During the holidays it was quite funny to see a classic butterfly effect in action when Ross and Robert Scoble were… buying yogurt in Palo Alto. “Confirmed: Steve is healthy!” went from a casual comment of the yogurt counter employee to Chinese tech news in just a matter of hours.
Yesterday I was occasionally peeking on a real-time feed by macrumorslive.com covering the MacWorld ’09 Keynote (which was not delivered by Steve any more, as you know). Less than 30 minutes into the session a screaming “STEVE JOBS JUST DIED” note was inserted into the feed – here’s a screenshot:
It took the editors 3 minutes to figure out their system had been penetrated and retract the “news” (but they could not delete it). Then the hackers went over the top spamming with new messages and eventually the whole site was taken down.
As MacRumors is probably one of the most heavily used outlets for non-official Apple coverage, I can only imagine the tweets and posts on the friendfeeds and facebooks of this world that could have been triggered by the naive among readers in those brief minutes. No, I’m not even going to research for this.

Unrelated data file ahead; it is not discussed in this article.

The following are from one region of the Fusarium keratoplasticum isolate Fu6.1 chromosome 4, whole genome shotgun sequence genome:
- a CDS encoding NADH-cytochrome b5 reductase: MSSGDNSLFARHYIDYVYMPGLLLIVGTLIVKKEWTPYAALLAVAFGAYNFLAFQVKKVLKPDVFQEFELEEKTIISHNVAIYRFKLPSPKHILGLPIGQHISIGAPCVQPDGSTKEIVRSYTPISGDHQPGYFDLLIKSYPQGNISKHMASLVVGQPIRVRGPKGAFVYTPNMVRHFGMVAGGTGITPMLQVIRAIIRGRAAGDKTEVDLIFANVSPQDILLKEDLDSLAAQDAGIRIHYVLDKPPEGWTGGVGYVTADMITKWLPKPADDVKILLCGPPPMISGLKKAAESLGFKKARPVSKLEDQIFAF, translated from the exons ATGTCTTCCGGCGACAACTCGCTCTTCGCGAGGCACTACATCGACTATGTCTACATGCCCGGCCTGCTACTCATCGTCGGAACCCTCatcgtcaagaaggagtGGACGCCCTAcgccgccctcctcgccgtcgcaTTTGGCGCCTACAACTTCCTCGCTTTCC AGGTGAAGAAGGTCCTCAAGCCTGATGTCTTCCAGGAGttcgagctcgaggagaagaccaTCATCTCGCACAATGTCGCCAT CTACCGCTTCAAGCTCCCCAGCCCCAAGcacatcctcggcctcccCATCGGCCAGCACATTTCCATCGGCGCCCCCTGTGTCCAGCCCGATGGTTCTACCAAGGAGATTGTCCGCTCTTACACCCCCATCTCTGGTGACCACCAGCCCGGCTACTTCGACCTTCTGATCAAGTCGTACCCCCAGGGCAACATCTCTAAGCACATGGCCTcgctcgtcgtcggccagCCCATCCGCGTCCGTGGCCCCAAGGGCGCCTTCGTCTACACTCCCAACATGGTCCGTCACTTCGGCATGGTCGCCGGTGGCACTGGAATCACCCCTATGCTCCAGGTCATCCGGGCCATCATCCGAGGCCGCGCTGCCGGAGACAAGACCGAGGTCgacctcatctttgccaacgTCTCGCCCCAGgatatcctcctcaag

I think it would have been wise for Steve had broken his typical radio silence before he finally did to avoid or just to respond early to speculations. Even though no person is really obliged to comment on the matters as private as their health, this rumor mill has become much more unhealthy than it’s subject. Just a few words at the right time direct from the source could have stopped the madness before it begun. A great PR case study in the age of unstoppable instant social media.
I hope Steve has many long and fruitful years ahead of him. And so does Apple, and all the other talented people working there. And the “fanboys” let them to enjoy their ride.